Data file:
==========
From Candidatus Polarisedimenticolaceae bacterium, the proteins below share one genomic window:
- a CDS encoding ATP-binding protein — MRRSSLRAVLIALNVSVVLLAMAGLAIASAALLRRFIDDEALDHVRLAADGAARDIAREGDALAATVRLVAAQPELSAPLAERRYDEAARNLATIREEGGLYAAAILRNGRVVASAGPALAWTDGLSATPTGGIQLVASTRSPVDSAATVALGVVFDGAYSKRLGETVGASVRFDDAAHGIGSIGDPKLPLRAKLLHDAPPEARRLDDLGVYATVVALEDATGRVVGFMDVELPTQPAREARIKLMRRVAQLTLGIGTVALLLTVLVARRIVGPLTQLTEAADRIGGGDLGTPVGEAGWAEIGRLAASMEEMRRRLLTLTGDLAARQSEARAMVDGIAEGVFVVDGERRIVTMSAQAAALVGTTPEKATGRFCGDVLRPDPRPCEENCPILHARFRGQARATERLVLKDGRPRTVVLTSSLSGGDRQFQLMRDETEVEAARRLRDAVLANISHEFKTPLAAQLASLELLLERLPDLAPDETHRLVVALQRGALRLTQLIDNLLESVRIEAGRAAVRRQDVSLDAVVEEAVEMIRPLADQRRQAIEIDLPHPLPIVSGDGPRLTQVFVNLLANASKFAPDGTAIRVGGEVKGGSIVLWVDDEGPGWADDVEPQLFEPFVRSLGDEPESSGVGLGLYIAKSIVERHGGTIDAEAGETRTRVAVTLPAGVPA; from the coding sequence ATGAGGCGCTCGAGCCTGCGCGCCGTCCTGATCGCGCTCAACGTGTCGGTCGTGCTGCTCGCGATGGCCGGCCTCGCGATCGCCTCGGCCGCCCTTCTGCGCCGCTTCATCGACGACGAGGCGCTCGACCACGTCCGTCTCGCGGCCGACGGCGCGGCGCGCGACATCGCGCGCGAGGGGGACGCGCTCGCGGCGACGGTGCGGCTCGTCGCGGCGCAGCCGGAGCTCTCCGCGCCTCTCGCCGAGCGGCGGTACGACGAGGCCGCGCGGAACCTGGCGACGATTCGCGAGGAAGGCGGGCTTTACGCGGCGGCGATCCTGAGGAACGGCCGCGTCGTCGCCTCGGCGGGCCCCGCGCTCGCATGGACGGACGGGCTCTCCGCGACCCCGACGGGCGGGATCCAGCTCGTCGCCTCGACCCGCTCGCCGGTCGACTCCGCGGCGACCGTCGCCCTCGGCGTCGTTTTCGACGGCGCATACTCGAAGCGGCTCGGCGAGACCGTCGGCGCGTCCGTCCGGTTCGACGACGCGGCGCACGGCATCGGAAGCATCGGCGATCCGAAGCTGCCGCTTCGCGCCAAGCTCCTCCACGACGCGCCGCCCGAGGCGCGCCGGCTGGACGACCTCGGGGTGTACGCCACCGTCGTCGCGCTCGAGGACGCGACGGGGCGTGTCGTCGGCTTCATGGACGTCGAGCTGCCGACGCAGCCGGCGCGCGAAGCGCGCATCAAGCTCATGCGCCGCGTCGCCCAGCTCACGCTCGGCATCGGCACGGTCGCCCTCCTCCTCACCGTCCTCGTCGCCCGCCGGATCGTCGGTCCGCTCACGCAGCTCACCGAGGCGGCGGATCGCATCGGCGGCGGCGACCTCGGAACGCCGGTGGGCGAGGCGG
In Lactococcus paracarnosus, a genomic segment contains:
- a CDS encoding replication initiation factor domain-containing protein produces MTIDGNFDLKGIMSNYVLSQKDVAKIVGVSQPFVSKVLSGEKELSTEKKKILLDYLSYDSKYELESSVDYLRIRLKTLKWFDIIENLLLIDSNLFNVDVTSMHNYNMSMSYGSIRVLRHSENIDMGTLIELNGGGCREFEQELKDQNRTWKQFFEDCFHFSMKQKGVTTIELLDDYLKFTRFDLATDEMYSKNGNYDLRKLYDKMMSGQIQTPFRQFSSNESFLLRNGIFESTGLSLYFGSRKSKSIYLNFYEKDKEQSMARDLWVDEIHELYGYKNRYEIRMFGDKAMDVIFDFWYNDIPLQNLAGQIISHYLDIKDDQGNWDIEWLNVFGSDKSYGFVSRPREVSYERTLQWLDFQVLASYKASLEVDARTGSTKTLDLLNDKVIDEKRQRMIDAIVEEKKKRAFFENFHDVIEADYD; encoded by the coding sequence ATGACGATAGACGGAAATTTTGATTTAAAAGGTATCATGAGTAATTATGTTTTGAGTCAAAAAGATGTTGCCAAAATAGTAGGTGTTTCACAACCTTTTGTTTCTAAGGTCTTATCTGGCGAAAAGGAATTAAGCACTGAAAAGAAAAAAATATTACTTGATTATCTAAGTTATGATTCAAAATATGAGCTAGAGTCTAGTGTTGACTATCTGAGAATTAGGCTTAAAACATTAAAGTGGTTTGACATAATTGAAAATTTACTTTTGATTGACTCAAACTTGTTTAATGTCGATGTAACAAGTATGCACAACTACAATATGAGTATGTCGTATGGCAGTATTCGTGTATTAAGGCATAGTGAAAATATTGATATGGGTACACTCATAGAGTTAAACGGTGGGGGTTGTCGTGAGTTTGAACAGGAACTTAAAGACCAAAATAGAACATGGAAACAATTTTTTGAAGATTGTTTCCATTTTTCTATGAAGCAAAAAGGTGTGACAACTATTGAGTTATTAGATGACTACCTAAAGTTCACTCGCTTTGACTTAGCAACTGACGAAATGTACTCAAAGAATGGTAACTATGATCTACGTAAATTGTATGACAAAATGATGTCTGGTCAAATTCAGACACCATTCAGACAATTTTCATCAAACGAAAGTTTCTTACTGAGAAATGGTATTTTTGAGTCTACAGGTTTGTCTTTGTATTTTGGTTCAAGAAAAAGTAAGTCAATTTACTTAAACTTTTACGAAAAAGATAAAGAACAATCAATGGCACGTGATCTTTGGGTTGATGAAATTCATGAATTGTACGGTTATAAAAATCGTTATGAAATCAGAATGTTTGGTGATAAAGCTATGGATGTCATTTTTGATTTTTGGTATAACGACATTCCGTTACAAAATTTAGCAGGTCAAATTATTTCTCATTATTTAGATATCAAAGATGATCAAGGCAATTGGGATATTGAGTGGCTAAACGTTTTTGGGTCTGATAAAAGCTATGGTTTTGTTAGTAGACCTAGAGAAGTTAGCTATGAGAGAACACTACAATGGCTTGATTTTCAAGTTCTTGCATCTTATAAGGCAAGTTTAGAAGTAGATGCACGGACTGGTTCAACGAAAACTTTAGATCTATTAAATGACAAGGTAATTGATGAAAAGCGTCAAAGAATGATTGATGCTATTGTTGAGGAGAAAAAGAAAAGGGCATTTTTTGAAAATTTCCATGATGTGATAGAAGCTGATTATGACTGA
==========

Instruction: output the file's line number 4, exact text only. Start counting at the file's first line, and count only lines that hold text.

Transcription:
- a CDS encoding replication initiation factor domain-containing protein produces MTIDGNFDLKGIMSNYVLSQKDVAKIVGVSQPFVSKVLSGEKELSTEKKKILLDYLSYDSKYELESSVDYLRIRLKTLKWFDIIENLLLIDSNLFNVDVTSMHNYNMSMSYGSIRVLRHSENIDMGTLIELNGGGCREFEQELKDQNRTWKQFFEDCFHFSMKQKGVTTIELLDDYLKFTRFDLATDEMYSKNGNYDLRKLYDKMMSGQIQTPFRQFSSNESFLLRNGIFESTGLSLYFGSRKSKSIYLNFYEKDKEQSMARDLWVDEIHELYGYKNRYEIRMFGDKAMDVIFDFWYNDIPLQNLAGQIISHYLDIKDDQGNWDIEWLNVFGSDKSYGFVSRPREVSYERTLQWLDFQVLASYKASLEVDARTGSTKTLDLLNDKVIDEKRQRMIDAIVEEKKKRAFFENFHDVIEADYD; encoded by the coding sequence ATGACGATAGACGGAAATTTTGATTTAAAAGGTATCATGAGTAATTATGTTTTGAGTCAAAAAGATGTTGCCAAAATAGTAGGTGTTTCACAACCTTTTGTTTCTAAGGTCTTATCTGGCGAAAAGGAATTAAGCACTGAAAAGAAAAAAATATTACTTGATTATCTAAGTTATGATTCAAAATATGAGCTAGAGTCTAGTGTTGACTATCTGAGAATTAGGCTTAAAACATTAAAGTGGTTTGACATAATTGAAAATTTACTTTTGATTGACTCAAACTTGTTTAATGTCGATGTAACAAGTATGCACAACTACAATATGAGTATGTCGTATGGCAGTATTCGTGTATTAAGGCATAGTGAAAATATTGATATGGGTACACTCATAGAGTTAAACGGTGGGGGTTGTCGTGAGTTTGAACAGGAACTTAAAGACCAAAATAGAACATGGAAACAATTTTTTGAAGATTGTTTCCATTTTTCTATGAAGCAAAAAGGTGTGACAACTATTGAGTTATTAGATGACTACCTAAAGTTCACTCGCTTTGACTTAGCAACTGACGAAATGTACTCAAAGAATGGTAACTATGATCTACGTAAATTGTATGACAAAATGATGTCTGGTCAAATTCAGACACCATTCAGACAATTTTCATCAAACGAAAGTTTCTTACTGAGAAATGGTATTTTTGAGTCTACAGGTTTGTCTTTGTATTTTGGTTCAAGAAAAAGTAAGTCAATTTACTTAAACTTTTACGAAAAAGATAAAGAACAATCAATGGCACGTGATCTTTGGGTTGATGAAATTCATGAATTGTACGGTTATAAAAATCGTTATGAAATCAGAATGTTTGGTGATAAAGCTATGGATGTCATTTTTGATTTTTGGTATAACGACATTCCGTTACAAAATTTAGCAGGTCAAATTATTTCTCATTATTTAGATATCAAAGATGATCAAGGCAATTGGGATATTGAGTGGCTAAACGTTTTTGGGTCTGATAAAAGCTATGGTTTTGTTAGTAGACCTAGAGAAGTTAGCTATGAGAGAACACTACAATGGCTTGATTTTCAAGTTCTTGCATCTTATAAGGCAAGTTTAGAAGTAGATGCACGGACTGGTTCAACGAAAACTTTAGATCTATTAAATGACAAGGTAATTGATGAAAAGCGTCAAAGAATGATTGATGCTATTGTTGAGGAGAAAAAGAAAAGGGCATTTTTTGAAAATTTCCATGATGTGATAGAAGCTGATTATGACTGA